India’s Digital Lending Market – The Status Quo
The Indian digital lending market is expected to grow at a Compound Annual Growth Rate (CAGR) of 38%, and reach US $350 billion by 2023 as a result of improved digital financial inclusion. While the demand for credit has increased, a sizable segment of consumers, including individuals, organisations and small businesses, remain underserved. For instance, the MSME sector which generates a significant proportion of India’s credit demand is facing a credit gap of US $330 billion. India’s credit demand remains unmet due to obstacles faced by both borrowers and lenders.
Obstacles at the supply end:
- Complex and lengthy application processes lead to high turnaround times for loan applicants.
- Disadvantaged borrowers with few or no assets have a low likelihood of obtaining credit as formal lending institutions require collateral for security against loans.
Obstacles at the demand end:
- Banks struggle to increase their consumer base due to high operational costs, leading to limited last mile connectivity.
Open Credit Enablement Network (OCEN) – An Overview
In light of these obstacles, the government intends to digitise the entire lending process through the Open Credit Enablement Network (OCEN). The OCEN – along with the Account Aggregator (AA) Network consisting of platforms which facilitate sharing of financial data – is the most recent addition to India Stack (developed to facilitate a digital payments ecosystem).
The OCEN would function as a credit layer while the AAs would function as a consent layer. The OCEN is an open protocol infrastructure that facilitates interactions between various stakeholders involved in the credit value chain through a common digital language. AAs act as intermediaries that facilitate consented sharing of financial information on a real-time basis with lenders.
This framework represents a shift in the assessment of creditworthiness from an asset-based model to one based on continuous cash flow, through the use of digital credit trails and digital sales records. The OCEN optimises the risk assessment process for lenders by easing their access to reliable financial information of borrowers. In addition, it enables lenders to reach a bigger consumer base by partnering with Non-Banking Financial Companies (NBFCs) to leverage their reach, last mile connectivity, and technical capabilities. For example, NBFCs like Muthoot Finance and Bajaj Finance serve economically marginalised consumers who cannot otherwise receive loans from inflexible commercial banks.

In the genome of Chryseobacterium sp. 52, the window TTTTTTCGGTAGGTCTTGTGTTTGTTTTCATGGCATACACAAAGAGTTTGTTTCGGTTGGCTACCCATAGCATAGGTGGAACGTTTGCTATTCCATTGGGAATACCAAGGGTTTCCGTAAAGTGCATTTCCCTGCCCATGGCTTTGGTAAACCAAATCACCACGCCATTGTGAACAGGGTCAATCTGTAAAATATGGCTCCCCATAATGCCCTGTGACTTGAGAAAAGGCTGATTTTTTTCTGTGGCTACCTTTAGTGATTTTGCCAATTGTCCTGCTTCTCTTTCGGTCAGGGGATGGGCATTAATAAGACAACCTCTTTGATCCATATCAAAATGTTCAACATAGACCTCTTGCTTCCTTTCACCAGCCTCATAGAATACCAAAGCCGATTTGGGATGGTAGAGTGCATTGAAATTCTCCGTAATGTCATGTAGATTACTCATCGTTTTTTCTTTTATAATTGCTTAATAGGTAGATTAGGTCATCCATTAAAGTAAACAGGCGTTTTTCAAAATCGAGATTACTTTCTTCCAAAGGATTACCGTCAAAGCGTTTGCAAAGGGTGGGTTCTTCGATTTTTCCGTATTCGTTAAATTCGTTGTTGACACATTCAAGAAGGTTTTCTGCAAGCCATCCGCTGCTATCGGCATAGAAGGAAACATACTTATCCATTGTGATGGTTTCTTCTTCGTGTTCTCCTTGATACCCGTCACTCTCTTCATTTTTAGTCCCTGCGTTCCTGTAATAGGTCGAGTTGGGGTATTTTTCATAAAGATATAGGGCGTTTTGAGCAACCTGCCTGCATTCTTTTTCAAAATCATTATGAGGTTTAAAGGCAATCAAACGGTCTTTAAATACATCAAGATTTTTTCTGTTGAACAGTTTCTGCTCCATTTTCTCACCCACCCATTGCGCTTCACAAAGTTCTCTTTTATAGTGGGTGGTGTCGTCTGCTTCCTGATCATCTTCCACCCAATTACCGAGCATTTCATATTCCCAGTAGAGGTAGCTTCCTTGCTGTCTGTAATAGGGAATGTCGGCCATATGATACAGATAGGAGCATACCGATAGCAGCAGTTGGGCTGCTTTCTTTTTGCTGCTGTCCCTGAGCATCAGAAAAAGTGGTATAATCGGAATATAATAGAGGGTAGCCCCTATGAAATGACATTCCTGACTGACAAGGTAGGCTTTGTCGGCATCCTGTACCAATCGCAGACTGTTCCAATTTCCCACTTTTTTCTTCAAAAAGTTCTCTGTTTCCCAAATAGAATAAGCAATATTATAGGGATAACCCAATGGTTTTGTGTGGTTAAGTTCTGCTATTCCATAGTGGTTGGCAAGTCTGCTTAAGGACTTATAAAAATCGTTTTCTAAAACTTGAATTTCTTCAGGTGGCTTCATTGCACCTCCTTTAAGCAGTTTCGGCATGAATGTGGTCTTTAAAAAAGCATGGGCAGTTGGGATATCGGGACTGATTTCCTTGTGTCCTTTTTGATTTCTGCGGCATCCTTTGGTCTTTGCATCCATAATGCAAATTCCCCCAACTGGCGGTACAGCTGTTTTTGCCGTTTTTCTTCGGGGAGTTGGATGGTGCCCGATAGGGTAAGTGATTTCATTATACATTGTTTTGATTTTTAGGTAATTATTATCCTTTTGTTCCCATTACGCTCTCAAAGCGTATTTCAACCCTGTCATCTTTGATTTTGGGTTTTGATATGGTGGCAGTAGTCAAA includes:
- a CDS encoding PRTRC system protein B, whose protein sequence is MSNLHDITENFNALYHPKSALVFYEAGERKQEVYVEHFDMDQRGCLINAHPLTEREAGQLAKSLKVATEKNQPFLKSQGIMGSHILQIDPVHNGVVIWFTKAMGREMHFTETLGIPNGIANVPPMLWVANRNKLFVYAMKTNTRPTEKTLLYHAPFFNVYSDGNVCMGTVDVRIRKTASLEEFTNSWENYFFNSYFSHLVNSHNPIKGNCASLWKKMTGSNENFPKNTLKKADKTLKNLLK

The OCEN has the potential to increase credit access for vulnerable sections of the population, MSMEs, and first-time borrowers. It enables lending institutions to offer low-cost and sachet-sized loans to the economically marginalised, who can leverage such credit lines to reduce their daily financial burden.
The OCEN will expand options for borrowers, connecting them to more suitable lending institutions, interest rates, and repayment models rather than relying on local banks. With the OCEN, online marketplaces and digital payment platforms will act as Loan Service Providers (LSPs). So, consumers will also have access to instant credit facilities while making purchases on e-commerce platforms like Amazon, Flipkart, etc.
Governance and Implementation
To test its applicability and to ensure successful implementation, a pilot was launched facilitated by the Government e-Marketplace (GeM) portal. Two reference applications were designed for the pilot: the GeM Sahay and the GST Sahay. The GeM Sahay is a government e-marketplace platform which serves as a Loan Service Provider, while the GST Sahay app acts as a reference application (similar to BHIM for UPI). RBI provides the required regulatory support and guidance for the rollout of India Stack through two collectives, CredAll and Sahamati.
While the OCEN has seen significant progress, some challenges remain which may hinder its stated objectives. These include gaps in the risk assessment of borrowers, the lack of a digital trail for informal sector workers who primarily receive their wages in cash, and MSMEs’ inconsistent digital cash flow due to their limited use of digital tools for financial planning. Additionally, the capacity building of Loan Service Providers, who are key stakeholders in the successful implementation of the OCEN, is of high significance.
Authors: Abhishek Modi, Arnab Mukherjee and Pragati Keswani